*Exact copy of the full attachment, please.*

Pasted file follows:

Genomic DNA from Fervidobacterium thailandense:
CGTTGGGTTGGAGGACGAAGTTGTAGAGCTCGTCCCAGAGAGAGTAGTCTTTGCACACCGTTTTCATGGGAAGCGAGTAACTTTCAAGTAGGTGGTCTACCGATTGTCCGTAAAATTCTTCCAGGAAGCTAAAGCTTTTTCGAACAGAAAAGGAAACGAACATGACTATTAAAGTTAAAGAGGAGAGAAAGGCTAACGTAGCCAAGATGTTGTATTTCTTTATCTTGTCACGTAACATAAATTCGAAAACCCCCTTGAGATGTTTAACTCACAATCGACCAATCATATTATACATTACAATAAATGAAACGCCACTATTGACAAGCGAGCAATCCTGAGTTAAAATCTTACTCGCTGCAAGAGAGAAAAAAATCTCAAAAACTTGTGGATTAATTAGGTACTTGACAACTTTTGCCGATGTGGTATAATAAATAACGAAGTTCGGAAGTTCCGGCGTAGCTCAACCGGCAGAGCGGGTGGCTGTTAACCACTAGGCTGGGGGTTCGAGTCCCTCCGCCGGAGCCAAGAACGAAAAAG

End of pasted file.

Genomic DNA from Fervidobacterium thailandense:
CGTTGGGTTGGAGGACGAAGTTGTAGAGCTCGTCCCAGAGAGAGTAGTCTTTGCACACCGTTTTCATGGGAAGCGAGTAACTTTCAAGTAGGTGGTCTACCGATTGTCCGTAAAATTCTTCCAGGAAGCTAAAGCTTTTTCGAACAGAAAAGGAAACGAACATGACTATTAAAGTTAAAGAGGAGAGAAAGGCTAACGTAGCCAAGATGTTGTATTTCTTTATCTTGTCACGTAACATAAATTCGAAAACCCCCTTGAGATGTTTAACTCACAATCGACCAATCATATTATACATTACAATAAATGAAACGCCACTATTGACAAGCGAGCAATCCTGAGTTAAAATCTTACTCGCTGCAAGAGAGAAAAAAATCTCAAAAACTTGTGGATTAATTAGGTACTTGACAACTTTTGCCGATGTGGTATAATAAATAACGAAGTTCGGAAGTTCCGGCGTAGCTCAACCGGCAGAGCGGGTGGCTGTTAACCACTAGGCTGGGGGTTCGAGTCCCTCCGCCGGAGCCAAGAACGAAAAAG